But I shouldn't be surprised. He hadn't been adjusted in nearly two years (since he was retired) and I had been riding him more than he had been in the last while.

The body worker took about 45 minutes to adjust, re-adjust, and work out knots and such. Finn's back quite literally came up about 2 full inches and the body worker showed me how actually fucked up his hip was (how did I not notice, like rly?).

It also explains our "lameness" on the left rein.

Three days off for Mr. Finn and then we will get back to our regularly scheduled program. Hopefully all of the adjustments help his striding, transitions, and overall work ethic. It's amazing what professionals can find with just one look.

July Schooling Show Recap

Better late than never, I guess?

A, enter working trot.
The little schooling show was to take place with Dressage on the Friday evening and Hunter/Flat classes the following Saturday morning. Instead of turning around and heading home Friday night and then re-hauling back out Saturday, I opted to stay the night with my friend who is housing Suzie. It was a good choice, considering Dressage didn't end until roughly 8:30pm and I would've had an hour drive ahead of me to drop Finn off at the barn.

Friday afternoon went by slowly - I had tons of time to get Finn ready and I decided to try out Austen's fluffy dutch braid tutorial. I figured it was the best time to try it out - first show of the year, first time braiding with yarn, and first time attempting dutch braids.... what could go wrong?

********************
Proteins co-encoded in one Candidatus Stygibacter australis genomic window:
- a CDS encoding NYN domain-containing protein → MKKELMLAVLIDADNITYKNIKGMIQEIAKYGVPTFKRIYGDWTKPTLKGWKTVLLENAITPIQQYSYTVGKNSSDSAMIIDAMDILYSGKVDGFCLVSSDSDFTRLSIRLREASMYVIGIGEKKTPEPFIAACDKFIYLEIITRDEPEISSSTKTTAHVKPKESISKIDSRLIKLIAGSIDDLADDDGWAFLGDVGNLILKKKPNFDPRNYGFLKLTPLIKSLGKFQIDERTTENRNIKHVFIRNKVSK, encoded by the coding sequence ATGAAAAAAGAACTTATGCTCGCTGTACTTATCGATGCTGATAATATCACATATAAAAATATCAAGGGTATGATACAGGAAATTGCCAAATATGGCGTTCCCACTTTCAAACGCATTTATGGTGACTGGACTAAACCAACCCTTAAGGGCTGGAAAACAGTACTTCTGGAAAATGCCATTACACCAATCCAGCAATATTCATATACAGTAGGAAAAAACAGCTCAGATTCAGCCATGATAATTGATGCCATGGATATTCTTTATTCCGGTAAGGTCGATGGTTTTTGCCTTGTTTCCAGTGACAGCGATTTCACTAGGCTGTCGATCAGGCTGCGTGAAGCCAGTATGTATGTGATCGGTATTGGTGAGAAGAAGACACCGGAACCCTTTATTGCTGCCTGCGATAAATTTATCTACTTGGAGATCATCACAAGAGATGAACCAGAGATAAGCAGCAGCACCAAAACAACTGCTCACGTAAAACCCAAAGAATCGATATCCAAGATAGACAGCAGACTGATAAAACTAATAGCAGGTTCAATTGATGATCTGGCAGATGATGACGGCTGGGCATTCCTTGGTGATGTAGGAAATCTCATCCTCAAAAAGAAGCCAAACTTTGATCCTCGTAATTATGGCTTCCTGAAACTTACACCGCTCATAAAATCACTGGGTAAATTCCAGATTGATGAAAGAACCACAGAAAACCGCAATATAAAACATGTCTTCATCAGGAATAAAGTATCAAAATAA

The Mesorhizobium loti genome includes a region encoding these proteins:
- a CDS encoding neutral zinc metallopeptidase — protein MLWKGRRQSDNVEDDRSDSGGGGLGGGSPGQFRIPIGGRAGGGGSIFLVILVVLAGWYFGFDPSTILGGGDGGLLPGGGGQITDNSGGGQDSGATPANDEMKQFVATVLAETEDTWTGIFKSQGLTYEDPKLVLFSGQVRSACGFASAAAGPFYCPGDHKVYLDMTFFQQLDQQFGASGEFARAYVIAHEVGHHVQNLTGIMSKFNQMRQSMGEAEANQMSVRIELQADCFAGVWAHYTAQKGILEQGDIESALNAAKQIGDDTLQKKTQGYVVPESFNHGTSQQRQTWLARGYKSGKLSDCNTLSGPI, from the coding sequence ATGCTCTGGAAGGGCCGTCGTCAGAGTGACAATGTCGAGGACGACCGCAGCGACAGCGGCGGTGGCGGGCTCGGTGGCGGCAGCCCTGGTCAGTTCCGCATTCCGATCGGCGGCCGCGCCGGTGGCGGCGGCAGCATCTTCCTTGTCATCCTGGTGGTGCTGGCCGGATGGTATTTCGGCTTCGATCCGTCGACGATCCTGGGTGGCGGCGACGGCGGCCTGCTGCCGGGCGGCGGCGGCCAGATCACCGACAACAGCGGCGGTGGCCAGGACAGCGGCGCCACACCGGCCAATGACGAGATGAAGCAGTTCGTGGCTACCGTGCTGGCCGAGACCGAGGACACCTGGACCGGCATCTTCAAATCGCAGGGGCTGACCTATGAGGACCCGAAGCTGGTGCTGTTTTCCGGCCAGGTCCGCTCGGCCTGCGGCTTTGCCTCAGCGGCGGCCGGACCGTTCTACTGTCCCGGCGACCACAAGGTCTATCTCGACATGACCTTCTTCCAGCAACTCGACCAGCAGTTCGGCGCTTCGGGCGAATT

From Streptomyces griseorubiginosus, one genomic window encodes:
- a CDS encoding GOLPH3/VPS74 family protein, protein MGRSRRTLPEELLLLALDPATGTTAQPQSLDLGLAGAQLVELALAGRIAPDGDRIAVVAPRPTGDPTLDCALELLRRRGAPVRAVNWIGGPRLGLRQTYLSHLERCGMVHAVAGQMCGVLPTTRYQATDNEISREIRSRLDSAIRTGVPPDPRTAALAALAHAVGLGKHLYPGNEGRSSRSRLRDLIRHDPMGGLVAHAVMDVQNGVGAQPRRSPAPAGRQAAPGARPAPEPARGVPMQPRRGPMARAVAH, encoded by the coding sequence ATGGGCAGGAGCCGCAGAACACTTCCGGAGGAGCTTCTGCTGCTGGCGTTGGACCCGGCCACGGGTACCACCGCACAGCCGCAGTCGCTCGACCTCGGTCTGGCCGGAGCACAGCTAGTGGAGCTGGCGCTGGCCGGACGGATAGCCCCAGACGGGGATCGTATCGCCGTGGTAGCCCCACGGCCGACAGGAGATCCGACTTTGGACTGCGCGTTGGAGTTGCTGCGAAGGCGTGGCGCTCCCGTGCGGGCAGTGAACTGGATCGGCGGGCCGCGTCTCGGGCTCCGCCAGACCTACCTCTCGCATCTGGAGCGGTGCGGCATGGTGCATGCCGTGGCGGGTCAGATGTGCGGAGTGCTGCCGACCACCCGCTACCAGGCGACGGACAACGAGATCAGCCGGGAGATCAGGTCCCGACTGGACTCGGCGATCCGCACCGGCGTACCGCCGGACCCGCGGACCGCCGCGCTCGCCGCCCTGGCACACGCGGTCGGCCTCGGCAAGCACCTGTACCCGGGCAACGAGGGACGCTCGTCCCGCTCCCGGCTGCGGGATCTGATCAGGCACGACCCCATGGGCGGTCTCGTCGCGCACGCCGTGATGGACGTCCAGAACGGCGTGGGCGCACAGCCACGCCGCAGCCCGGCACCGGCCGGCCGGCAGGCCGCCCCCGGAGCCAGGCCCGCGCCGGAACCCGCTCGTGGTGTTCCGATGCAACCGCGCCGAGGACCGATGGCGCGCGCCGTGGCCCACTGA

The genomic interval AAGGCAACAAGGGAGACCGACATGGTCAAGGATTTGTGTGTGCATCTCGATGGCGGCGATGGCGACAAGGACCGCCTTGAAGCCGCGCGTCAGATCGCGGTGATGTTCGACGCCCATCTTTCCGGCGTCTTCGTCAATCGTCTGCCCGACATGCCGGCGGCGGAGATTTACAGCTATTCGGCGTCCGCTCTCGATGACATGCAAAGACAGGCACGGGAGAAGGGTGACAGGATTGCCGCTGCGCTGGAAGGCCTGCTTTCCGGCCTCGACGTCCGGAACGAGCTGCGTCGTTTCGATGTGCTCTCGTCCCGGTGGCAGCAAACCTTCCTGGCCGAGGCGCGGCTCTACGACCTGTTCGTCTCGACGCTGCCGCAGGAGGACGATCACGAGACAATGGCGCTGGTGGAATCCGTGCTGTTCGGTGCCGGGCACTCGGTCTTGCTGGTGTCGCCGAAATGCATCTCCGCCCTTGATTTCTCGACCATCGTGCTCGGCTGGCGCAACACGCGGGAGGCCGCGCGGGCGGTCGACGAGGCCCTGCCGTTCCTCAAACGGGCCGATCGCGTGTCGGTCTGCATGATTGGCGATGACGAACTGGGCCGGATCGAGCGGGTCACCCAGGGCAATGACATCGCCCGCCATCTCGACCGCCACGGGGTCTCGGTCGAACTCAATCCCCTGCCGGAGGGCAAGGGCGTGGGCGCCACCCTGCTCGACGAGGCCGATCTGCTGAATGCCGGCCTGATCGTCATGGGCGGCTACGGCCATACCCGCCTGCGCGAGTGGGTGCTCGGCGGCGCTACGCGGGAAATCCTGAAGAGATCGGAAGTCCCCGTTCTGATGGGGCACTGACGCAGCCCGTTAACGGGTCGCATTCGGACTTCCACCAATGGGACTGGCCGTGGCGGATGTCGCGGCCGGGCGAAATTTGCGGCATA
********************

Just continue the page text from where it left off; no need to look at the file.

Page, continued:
I tried.
You can also see that Finn was soaked through his slinky.
I had practiced with the yarn the evening before and it was a bit difficult, since I have only ever braided with elastics. But the second time around was easier and I felt like they looked better. It'll just get better with practice.

After Finn was clean (I had to hot-towel him since it was absolutely pouring rain outside), braided, and blanketed up, I loaded him and Spud up and hauled out to the grounds to watch another friend of mine ride her mare. I arrived pretty early, and ended up leaving Finn and Spud in the trailer since it was pouring buckets. For the next few hours I drifted between trying to stay dry, letting the horses out to nibble hay, and standing in the indoor arena to keep Finn from getting soaked.

Spud gets to be a show buddy since I didn't
want to leave him home alone for a night.